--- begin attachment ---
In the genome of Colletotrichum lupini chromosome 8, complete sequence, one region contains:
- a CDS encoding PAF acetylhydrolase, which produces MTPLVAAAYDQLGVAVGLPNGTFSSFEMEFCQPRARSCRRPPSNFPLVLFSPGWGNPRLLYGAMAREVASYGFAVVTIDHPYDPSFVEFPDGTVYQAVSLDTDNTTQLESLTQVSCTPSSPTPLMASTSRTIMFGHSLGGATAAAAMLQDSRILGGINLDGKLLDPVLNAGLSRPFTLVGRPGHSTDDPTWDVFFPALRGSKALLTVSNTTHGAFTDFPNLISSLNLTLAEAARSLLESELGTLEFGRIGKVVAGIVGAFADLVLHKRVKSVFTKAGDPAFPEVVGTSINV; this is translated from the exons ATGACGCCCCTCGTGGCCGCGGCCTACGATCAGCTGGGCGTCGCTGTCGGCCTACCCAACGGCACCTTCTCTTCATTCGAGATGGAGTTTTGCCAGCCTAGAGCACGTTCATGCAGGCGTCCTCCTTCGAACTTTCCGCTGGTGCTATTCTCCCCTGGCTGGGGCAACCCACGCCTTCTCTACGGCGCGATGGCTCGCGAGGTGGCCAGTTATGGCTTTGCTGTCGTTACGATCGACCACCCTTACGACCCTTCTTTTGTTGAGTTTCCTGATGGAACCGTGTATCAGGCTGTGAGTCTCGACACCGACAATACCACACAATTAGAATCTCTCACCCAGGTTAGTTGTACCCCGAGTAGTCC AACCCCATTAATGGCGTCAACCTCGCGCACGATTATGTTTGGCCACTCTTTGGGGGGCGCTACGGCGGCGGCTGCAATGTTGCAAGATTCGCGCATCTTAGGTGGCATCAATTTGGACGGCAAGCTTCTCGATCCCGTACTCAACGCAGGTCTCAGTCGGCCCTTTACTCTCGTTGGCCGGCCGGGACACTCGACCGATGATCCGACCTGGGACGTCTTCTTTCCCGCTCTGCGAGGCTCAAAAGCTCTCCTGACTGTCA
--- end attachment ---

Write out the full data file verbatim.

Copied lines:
In the genome of Colletotrichum lupini chromosome 8, complete sequence, one region contains:
- a CDS encoding PAF acetylhydrolase, which produces MTPLVAAAYDQLGVAVGLPNGTFSSFEMEFCQPRARSCRRPPSNFPLVLFSPGWGNPRLLYGAMAREVASYGFAVVTIDHPYDPSFVEFPDGTVYQAVSLDTDNTTQLESLTQVSCTPSSPTPLMASTSRTIMFGHSLGGATAAAAMLQDSRILGGINLDGKLLDPVLNAGLSRPFTLVGRPGHSTDDPTWDVFFPALRGSKALLTVSNTTHGAFTDFPNLISSLNLTLAEAARSLLESELGTLEFGRIGKVVAGIVGAFADLVLHKRVKSVFTKAGDPAFPEVVGTSINV; this is translated from the exons ATGACGCCCCTCGTGGCCGCGGCCTACGATCAGCTGGGCGTCGCTGTCGGCCTACCCAACGGCACCTTCTCTTCATTCGAGATGGAGTTTTGCCAGCCTAGAGCACGTTCATGCAGGCGTCCTCCTTCGAACTTTCCGCTGGTGCTATTCTCCCCTGGCTGGGGCAACCCACGCCTTCTCTACGGCGCGATGGCTCGCGAGGTGGCCAGTTATGGCTTTGCTGTCGTTACGATCGACCACCCTTACGACCCTTCTTTTGTTGAGTTTCCTGATGGAACCGTGTATCAGGCTGTGAGTCTCGACACCGACAATACCACACAATTAGAATCTCTCACCCAGGTTAGTTGTACCCCGAGTAGTCC AACCCCATTAATGGCGTCAACCTCGCGCACGATTATGTTTGGCCACTCTTTGGGGGGCGCTACGGCGGCGGCTGCAATGTTGCAAGATTCGCGCATCTTAGGTGGCATCAATTTGGACGGCAAGCTTCTCGATCCCGTACTCAACGCAGGTCTCAGTCGGCCCTTTACTCTCGTTGGCCGGCCGGGACACTCGACCGATGATCCGACCTGGGACGTCTTCTTTCCCGCTCTGCGAGGCTCAAAAGCTCTCCTGACTGTCA